“As a team they check extremely well,” Quenneville said when asked about the challenge of beating Dubnyk. “Quality scoring chances are hard to come by — I’m sure St. Louis felt that as it progressed [in their first-round series]. Not a lot of time. Not a lot of space. You’ve got to get ugly goals. You’ve got to get to the net. Second opportunities.

“If he sees the puck he’s going to make it tough on you. That’s the one thing we’ve got to do. We know when you play him, you don’t expect to score a lot of goals. You want to make sure you don’t give up much.”

On the other hand, the Hawks have a knack for finding a way. It’s not like they’ve faced one Vezina winner after another in their seven-year run as Cup contenders. But they’ve almost risen to the level of the most formidable of challenges. Only against the Coyotes and Mike Smith in 2012, has a Hawks playoff loss been pinned on a hot goaltender (“He stood on his head to win that one,” Bickell said.)

They’ve met every other challenge. In the 2013 Western Conference final, the Kings’ Jonathan Quick came in red hot — a 1.50 goals-against average and .948 save percentage in winning the first two rounds. By the second period of Game 2 against the Hawks he was on the bench, pulled after allowing four goals on 17 shots. In all, Quick allowed 14 goals in five games in the series — which the Hawks won 4 games to 1 — with a pedestrian .897 save percentage.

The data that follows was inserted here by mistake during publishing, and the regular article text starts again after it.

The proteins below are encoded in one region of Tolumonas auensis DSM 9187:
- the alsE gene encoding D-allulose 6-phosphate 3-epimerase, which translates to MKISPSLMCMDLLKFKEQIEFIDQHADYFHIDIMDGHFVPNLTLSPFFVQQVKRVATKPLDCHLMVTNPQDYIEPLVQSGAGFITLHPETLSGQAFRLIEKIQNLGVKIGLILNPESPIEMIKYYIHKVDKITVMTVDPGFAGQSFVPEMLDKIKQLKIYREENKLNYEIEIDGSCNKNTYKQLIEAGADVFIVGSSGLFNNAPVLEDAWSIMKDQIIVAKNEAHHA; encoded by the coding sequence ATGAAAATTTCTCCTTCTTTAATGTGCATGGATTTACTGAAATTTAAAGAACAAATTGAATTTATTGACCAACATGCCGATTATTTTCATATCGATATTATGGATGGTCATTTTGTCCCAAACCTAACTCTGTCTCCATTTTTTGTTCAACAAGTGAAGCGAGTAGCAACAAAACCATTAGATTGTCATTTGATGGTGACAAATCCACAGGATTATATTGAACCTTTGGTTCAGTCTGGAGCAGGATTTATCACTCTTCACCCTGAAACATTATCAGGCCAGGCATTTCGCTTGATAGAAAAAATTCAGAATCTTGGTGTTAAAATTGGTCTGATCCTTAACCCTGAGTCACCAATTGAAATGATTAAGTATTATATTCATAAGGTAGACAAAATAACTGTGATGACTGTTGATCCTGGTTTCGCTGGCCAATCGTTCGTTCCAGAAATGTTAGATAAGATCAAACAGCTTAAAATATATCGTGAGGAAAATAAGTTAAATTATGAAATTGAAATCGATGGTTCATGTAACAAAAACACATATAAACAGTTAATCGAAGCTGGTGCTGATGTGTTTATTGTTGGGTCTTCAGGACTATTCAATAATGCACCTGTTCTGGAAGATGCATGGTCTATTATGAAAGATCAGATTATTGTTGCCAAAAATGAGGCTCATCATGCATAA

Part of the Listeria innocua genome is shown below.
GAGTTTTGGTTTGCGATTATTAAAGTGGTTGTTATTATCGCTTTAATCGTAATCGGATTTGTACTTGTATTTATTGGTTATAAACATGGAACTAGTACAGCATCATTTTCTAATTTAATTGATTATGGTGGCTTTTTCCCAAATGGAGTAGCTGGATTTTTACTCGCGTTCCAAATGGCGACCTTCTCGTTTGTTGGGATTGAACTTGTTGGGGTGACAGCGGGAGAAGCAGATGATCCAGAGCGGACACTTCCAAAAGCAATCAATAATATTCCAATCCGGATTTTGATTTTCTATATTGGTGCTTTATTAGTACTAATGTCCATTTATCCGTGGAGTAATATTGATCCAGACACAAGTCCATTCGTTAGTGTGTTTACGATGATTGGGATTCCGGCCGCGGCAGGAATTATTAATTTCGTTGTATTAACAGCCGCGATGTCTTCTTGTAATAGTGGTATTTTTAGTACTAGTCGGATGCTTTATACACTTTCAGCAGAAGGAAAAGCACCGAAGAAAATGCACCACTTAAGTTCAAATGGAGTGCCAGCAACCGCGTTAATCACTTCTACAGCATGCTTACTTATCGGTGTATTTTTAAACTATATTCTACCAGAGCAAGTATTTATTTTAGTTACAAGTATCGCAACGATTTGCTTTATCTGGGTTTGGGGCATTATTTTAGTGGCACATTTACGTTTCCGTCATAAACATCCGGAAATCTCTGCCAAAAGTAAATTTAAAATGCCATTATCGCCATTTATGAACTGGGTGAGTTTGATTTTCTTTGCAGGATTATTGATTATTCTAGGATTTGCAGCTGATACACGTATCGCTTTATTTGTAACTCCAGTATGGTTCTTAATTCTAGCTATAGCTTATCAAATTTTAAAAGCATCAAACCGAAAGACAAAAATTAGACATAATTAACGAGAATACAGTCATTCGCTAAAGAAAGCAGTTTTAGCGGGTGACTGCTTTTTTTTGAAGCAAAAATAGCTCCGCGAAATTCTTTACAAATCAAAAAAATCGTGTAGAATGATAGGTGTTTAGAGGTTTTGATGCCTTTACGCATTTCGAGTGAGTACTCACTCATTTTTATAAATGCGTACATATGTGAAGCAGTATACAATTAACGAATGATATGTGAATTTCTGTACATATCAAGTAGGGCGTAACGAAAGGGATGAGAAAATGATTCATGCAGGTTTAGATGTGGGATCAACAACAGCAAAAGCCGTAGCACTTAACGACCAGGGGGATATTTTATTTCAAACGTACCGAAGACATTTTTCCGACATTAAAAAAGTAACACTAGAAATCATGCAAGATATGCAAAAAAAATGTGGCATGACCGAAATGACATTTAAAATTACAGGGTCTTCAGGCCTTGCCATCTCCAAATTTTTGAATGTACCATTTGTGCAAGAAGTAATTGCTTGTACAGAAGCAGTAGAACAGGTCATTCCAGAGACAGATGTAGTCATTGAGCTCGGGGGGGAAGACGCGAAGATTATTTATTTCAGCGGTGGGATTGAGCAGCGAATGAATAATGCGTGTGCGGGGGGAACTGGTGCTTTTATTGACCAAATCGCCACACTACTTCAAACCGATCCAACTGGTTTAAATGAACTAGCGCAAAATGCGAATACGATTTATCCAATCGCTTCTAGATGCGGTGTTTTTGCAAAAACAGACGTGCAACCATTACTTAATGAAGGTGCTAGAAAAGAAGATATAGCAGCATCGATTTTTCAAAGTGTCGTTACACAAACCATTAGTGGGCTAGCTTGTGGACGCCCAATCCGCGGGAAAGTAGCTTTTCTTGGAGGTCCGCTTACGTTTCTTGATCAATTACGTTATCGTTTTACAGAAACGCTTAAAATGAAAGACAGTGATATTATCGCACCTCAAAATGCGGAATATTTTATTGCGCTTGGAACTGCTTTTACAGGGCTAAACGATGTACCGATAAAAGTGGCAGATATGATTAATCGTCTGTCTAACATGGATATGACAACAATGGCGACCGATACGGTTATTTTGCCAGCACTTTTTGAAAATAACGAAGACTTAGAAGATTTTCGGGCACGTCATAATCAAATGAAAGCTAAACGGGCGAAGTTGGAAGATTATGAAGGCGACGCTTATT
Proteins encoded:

The Bruins’ Tuukka Rask was even hotter coming into the Stanley Cup Final that year. He had allowed just two goals in a four-game sweep of the Pittsburgh Penguins — the highest-scoring team in the NHL that season. Against the Hawks, Rask allowed 16 goals in six games — including three or more in each of the Hawks’ four victories en route to their second Cup in four seasons.

It’ll be yet another test of the Hawks’ offensive balance, fortitude and mental toughness. It will probably take all three to pull off this one, against an improved and resolute Wild team determined to finally overtake the Hawks. Toews is ready for that challenge.

“You’re going to have moments where their goaltender or their team feels like they’re shutting you down defensively. But you’ve got to persist,” Toews said. “At some point, it’s playoff hockey, something’s going to give and we have the ability to score big goals and to make plays in tough situations.

“We rely on that confidence that we can do that, especially when our back’s against the wall to a certain degree. We’ve done it against good goaltenders before, so there’s no reason we can’t do it again. At the end of the day, it’s in our control and up to us to make something happen.”

Vermette is intimately aware of the Devan Dubnyk Effect. But even though he has been with the Hawks for only nine weeks, he’s knows his current team has an “effect” of its own.

“There’s a lot of belief in this room,” Vermette said. “We respect our opponent. They’re a really good team. Obviously the goaltender has been great. But we have great players, too. If we play hard, play the right way, we’ll get chances there and hopefully we can capitalize on them.”